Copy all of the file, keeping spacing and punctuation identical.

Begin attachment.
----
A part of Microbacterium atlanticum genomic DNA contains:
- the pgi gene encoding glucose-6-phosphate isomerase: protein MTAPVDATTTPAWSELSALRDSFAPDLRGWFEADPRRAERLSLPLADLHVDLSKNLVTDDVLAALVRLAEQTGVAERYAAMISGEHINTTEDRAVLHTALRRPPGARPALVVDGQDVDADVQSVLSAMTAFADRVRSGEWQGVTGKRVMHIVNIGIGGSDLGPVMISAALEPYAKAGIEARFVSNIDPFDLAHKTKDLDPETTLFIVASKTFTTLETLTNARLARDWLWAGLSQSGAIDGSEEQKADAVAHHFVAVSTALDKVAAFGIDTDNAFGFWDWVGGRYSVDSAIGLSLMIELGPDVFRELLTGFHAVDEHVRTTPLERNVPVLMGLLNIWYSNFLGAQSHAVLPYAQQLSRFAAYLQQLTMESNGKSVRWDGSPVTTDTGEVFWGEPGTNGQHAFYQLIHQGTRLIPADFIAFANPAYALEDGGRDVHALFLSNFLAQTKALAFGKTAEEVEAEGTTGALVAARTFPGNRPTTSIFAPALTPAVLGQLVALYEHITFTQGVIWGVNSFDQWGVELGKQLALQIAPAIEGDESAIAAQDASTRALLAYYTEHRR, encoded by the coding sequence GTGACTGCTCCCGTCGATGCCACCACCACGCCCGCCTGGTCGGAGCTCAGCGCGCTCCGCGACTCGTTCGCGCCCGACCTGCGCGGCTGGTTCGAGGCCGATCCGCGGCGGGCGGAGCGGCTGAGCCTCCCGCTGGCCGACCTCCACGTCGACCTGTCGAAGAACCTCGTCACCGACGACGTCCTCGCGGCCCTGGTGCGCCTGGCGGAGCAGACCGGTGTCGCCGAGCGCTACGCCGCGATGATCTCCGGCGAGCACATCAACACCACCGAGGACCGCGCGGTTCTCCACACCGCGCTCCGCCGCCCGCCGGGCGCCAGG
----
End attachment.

A part of Microbacterium atlanticum genomic DNA contains:
- the pgi gene encoding glucose-6-phosphate isomerase: protein MTAPVDATTTPAWSELSALRDSFAPDLRGWFEADPRRAERLSLPLADLHVDLSKNLVTDDVLAALVRLAEQTGVAERYAAMISGEHINTTEDRAVLHTALRRPPGARPALVVDGQDVDADVQSVLSAMTAFADRVRSGEWQGVTGKRVMHIVNIGIGGSDLGPVMISAALEPYAKAGIEARFVSNIDPFDLAHKTKDLDPETTLFIVASKTFTTLETLTNARLARDWLWAGLSQSGAIDGSEEQKADAVAHHFVAVSTALDKVAAFGIDTDNAFGFWDWVGGRYSVDSAIGLSLMIELGPDVFRELLTGFHAVDEHVRTTPLERNVPVLMGLLNIWYSNFLGAQSHAVLPYAQQLSRFAAYLQQLTMESNGKSVRWDGSPVTTDTGEVFWGEPGTNGQHAFYQLIHQGTRLIPADFIAFANPAYALEDGGRDVHALFLSNFLAQTKALAFGKTAEEVEAEGTTGALVAARTFPGNRPTTSIFAPALTPAVLGQLVALYEHITFTQGVIWGVNSFDQWGVELGKQLALQIAPAIEGDESAIAAQDASTRALLAYYTEHRR, encoded by the coding sequence GTGACTGCTCCCGTCGATGCCACCACCACGCCCGCCTGGTCGGAGCTCAGCGCGCTCCGCGACTCGTTCGCGCCCGACCTGCGCGGCTGGTTCGAGGCCGATCCGCGGCGGGCGGAGCGGCTGAGCCTCCCGCTGGCCGACCTCCACGTCGACCTGTCGAAGAACCTCGTCACCGACGACGTCCTCGCGGCCCTGGTGCGCCTGGCGGAGCAGACCGGTGTCGCCGAGCGCTACGCCGCGATGATCTCCGGCGAGCACATCAACACCACCGAGGACCGCGCGGTTCTCCACACCGCGCTCCGCCGCCCGCCGGGCGCCAGG